Summer holidays in times gone by are a far cry from children’s experiences today, laments Tessa Waugh, as holidaying urbanites bear down on the Northumberland countryside
I was going through some old books when I was back at my parents’. All those wonderful Ruby Ferguson and Pullein-Thompson stories in which children and ponies went from one end of the day to another without setting eyes on an adult. Someone packed them up a picnic for lunch – something that didn’t involve Cheestrings or Monster Munch – and away they went until supper time.
It seems a far cry from the summer holidays that we know now. We are in danger of rearing a generation of children who cannot function unless they have an adult circling like a demented helicopter, documenting their every move or curating an itinerary that would frighten The Queen. Either that or they are on TikTok. It is full-on on the home front at the moment and it is stressing me out. Big time.
Meanwhile, everyone else in Britain seems to be on holiday. In the country. Fair play to them really. If I had been locked down in a city for four months, I would be ready for a breather too. But I was feeling less magnanimous when two very clean, white cars held me up down our road yesterday afternoon.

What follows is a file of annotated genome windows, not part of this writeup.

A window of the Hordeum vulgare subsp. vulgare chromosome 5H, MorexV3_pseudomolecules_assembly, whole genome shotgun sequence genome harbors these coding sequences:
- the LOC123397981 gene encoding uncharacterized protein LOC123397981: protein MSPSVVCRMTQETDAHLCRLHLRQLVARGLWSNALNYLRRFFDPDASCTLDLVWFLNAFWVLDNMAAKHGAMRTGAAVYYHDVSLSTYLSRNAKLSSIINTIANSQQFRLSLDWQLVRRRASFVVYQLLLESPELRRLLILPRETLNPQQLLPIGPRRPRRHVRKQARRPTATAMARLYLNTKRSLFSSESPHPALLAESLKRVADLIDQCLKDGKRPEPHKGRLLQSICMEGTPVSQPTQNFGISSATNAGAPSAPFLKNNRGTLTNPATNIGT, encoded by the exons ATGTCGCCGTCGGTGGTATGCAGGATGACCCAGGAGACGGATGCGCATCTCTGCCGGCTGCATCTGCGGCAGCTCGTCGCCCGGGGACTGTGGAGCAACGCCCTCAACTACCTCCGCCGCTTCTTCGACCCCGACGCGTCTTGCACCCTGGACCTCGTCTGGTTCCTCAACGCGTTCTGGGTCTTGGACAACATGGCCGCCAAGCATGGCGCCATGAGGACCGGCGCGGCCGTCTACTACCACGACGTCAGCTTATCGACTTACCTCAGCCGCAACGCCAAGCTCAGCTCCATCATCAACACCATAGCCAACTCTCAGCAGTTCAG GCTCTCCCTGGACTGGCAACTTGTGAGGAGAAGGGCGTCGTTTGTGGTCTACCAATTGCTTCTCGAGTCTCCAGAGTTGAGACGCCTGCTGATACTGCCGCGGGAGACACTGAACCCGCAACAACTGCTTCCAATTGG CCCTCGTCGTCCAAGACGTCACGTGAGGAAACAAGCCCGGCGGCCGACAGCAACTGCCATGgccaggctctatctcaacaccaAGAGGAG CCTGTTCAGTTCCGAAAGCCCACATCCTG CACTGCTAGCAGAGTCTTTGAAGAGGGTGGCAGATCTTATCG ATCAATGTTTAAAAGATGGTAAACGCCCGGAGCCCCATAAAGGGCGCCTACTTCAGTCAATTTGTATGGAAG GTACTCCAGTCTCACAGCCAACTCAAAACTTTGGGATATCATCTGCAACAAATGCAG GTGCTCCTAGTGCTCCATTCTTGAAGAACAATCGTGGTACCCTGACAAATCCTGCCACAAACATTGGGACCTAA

A number of things told me that these people were on holiday (the neighbours do Airbnb), the first and most obvious being that they were driving at around 15mph.
“It’s a single-lane road with a few potholes but there’s no need for this”, I grumbled, bearing down on them in the Mondeo.
I proceeded to follow them while they cruised on oblivious, taking in the horses grazing in the fields and the summer flowers swaying in the breeze. When they reached the first cattle grid, they slowed down even more.
I think it was the late Dowager Duchess of Devonshire whose random list of dislikes included magpies and people who slow down at cattle grids. “I’m going to have to ram them,” I said to Jack through gritted teeth.
“Yes, ram them,” called Jack, cheering me on from the front seat. They turned off just in time or I might have boiled over.
Alec wanted to go to Bamburgh to draw the castle. Never again. Bamburgh isn’t as busy as Bournemouth; beach life by the North Sea is different – building sandcastles in a bobble hat anyone?
But obviously, the children were hungry as soon as we arrived and demanded chips, so we followed a procession into Seahouses. Once again I lost the plot due to gridlocked traffic, absence of parking spaces and queues everywhere.
I’m not sure what the answer is. Airbnb in the city until everyone goes home again?
Ref Horse & Hound; 20 August 2020